For more information, please contact Senior Adviser, Forestry and Conservation, Canadian International Development Agency (CIDA), 200 Promenade du Portage, Hull, Quebec, Canada K1A OG4.
Fax: (+1 819) 953 3348;

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Tourism in protected areas may be a valuable example for sustainable development and could influence the practices of other economic sectors, acting as a means to show how different policies can work together in an area.

A trial using tourism as a tool for sustainable development is being carried out by the French Federation of Nature Parks in ten pilot parks. These pilot parks are now completing an evaluation survey which is helping them take stock of the sustainable tourism projects that have been carried out or are in the planning stages. However, the trial already reveals that the approach is too static and does not accurately reflect the progress of current sustainable development. A simple assessment is being devised, therefore, geared towards the principles of sustainable development and capable of helping partners take decisions and foresee the effects of their actions.

The evaluation must be carried out over a certain period, and must measure the balance between the short, medium and long terms, check its effectiveness in relation to local issues, identify the players’ roles, measure the balance between investment and results and verify that benefits and actions are shared fairly. In the long term, the sustainable tourism charter will become a tool for evaluating the policies carried out in the areas under protection.

A despoiled environment, a deteriorated quality of life and an unbalanced economy have a direct impact on the quality of the tourist experience.

The evaluation’s strictness is of prime importance. The charter’s credibility and the federation’s ability to extend the programme to other European Union member countries depend on it. (Extracted from: Tourisme au naturel, No. 4, August 1997 [Charte Européenne du Tourisme Durable dans les Parcs Naturels et Nationaux].)

For more information, please contact Fédération des Parcs naturels régionaux de France, 4 rue de Stockholm,
75008 Paris, France.
Fax: (+33 1) 45227078.

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En la IV Reunión del Consejo de Cooperación Amazónica, celebrada en Santafé de Bogotá, en mayo de 1990, fue creada la Comisión Especial de Turismo de la Amazonia (CETURA) del Tratado de Cooperación Amazónica (TCA) con la finalidad de establecer mecanismos adecuados de cooperación para la planificación y el desarrollo de la infraestructura necesaria para el fomento turístico de la Región Amazónica.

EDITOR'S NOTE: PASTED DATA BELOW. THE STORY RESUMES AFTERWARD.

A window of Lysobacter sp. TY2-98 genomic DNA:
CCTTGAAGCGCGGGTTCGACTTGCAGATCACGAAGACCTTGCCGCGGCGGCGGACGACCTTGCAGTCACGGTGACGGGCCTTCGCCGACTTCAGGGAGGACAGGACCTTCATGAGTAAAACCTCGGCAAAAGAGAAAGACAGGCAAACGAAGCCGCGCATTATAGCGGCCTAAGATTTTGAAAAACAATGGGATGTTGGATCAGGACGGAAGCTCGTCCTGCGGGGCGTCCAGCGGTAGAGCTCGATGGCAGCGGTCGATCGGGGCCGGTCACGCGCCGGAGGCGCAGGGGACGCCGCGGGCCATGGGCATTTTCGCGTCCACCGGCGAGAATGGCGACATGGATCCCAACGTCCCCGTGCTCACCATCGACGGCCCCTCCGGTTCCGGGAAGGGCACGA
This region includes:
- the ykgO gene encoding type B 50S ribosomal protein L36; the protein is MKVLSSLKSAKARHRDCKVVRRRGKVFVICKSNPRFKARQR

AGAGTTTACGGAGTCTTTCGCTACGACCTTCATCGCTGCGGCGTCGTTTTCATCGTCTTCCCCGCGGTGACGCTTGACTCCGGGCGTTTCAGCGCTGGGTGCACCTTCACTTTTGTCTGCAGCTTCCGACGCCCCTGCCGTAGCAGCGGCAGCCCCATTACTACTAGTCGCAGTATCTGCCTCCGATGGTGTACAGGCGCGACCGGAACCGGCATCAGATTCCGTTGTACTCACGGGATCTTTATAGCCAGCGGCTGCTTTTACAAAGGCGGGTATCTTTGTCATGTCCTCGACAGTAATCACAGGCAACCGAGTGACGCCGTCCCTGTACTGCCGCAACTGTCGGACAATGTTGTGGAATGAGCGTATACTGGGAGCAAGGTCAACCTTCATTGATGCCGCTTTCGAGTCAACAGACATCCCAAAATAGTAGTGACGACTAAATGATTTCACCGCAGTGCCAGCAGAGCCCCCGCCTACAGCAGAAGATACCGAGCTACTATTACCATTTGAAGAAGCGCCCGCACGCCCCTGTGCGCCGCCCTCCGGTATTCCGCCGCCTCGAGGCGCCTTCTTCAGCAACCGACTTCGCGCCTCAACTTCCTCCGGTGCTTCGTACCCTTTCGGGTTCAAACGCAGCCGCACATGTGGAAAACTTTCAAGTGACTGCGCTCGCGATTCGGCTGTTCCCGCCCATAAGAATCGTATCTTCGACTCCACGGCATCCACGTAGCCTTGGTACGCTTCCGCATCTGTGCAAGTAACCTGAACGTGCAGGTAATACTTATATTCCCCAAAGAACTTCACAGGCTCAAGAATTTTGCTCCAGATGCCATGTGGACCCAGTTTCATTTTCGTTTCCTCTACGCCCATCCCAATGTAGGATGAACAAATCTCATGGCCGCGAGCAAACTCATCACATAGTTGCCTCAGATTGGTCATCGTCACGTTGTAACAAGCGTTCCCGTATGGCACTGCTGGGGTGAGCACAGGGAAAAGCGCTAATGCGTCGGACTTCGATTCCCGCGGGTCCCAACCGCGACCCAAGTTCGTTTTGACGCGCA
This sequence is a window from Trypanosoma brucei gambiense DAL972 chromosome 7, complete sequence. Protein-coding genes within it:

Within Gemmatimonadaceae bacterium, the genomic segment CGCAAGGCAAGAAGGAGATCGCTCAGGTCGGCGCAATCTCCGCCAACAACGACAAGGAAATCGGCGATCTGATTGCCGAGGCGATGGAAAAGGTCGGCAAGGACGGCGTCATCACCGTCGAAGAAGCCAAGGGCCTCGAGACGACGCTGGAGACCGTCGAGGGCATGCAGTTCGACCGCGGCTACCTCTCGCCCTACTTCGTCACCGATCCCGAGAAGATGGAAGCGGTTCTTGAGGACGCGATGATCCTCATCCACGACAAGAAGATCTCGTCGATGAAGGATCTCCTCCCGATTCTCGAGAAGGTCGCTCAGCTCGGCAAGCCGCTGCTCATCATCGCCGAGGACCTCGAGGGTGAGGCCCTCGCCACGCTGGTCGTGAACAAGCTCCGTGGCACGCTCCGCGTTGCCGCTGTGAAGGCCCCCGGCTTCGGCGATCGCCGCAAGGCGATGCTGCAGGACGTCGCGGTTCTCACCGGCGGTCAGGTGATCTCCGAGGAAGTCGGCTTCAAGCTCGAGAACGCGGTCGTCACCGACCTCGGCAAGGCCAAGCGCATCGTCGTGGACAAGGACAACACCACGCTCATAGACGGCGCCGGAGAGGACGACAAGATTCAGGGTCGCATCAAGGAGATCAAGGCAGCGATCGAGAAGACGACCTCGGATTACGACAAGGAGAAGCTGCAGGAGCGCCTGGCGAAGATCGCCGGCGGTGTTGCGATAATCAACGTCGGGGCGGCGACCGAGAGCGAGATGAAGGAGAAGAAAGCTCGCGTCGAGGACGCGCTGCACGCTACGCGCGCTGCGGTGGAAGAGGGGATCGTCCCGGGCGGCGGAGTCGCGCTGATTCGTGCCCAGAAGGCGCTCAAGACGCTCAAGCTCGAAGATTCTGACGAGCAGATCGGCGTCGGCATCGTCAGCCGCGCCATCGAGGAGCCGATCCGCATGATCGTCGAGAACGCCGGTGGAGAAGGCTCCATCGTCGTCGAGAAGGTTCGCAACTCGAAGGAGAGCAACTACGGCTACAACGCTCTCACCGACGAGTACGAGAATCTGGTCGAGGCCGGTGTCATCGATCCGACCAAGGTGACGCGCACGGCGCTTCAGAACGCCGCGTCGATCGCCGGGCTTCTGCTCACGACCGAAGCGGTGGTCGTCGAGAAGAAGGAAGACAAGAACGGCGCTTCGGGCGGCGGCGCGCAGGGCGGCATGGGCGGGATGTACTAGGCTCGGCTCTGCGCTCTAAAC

Algunas de las atribuciones de esta comisión son, entre otras, promover el turismo ecológico amazónico; identificar los posibles efectos de la actividad turística sobre los recursos naturales y las comunidades indígenas para que sean tenidos en cuenta en la planificación y el desarrollo de proyectos; promover el intercambio de experiencias, investigaciones y estudios en el campo de las inversiones, líneas de crédito, ingreso y salida de fondos. transferencias e insumos en el campo turístico entre los países miembros; incentivar a los organismos de formación y capacitación, en especial a los miembros de la Asociación de la Amazonia UNAMAZ, la creación de programas de estudio en el área del turismo amazónico. (Fuente: Comisión Especial de Turismo de la Amazonia: antecedentes constitutivos. Actas y anexos de las reuniones. Tratado de Cooperación Amazónica – Secretaría Pro Tempore, Lima, Perú 1997.)

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Forest wildlife is important to the rural communities of both industrialized and developing countries. Wild animals, from insects to primates, supplement the diets of many millions of people in the tropics; indeed for a great many people, wild animals are the main source of animal protein. In addition, birds and mammals provide sport-hunting and income in forests from the tropics to the boreal zone. But the time when people lived in a natural, sustainable relationship with forest wildlife has long passed.

Evidently, even at the level of simple hunting and gathering, the uncontrolled use of wildlife is sustainable only when people exist at low densities, are not highly selective of species, and spread the harvest either by constantly moving or by settling in small, well-spaced communities. This is now a rare combination of circumstances. In some parts of the tropics the remnant forests are virtually scoured on a daily basis by people in search of forest produce, including wildlife. The existence of markets and a cash economy, even of the most basic kind, add to the pressures on profitable species. The use of wildlife, like the use of other forest products in modern times, needs to be managed for sustainability.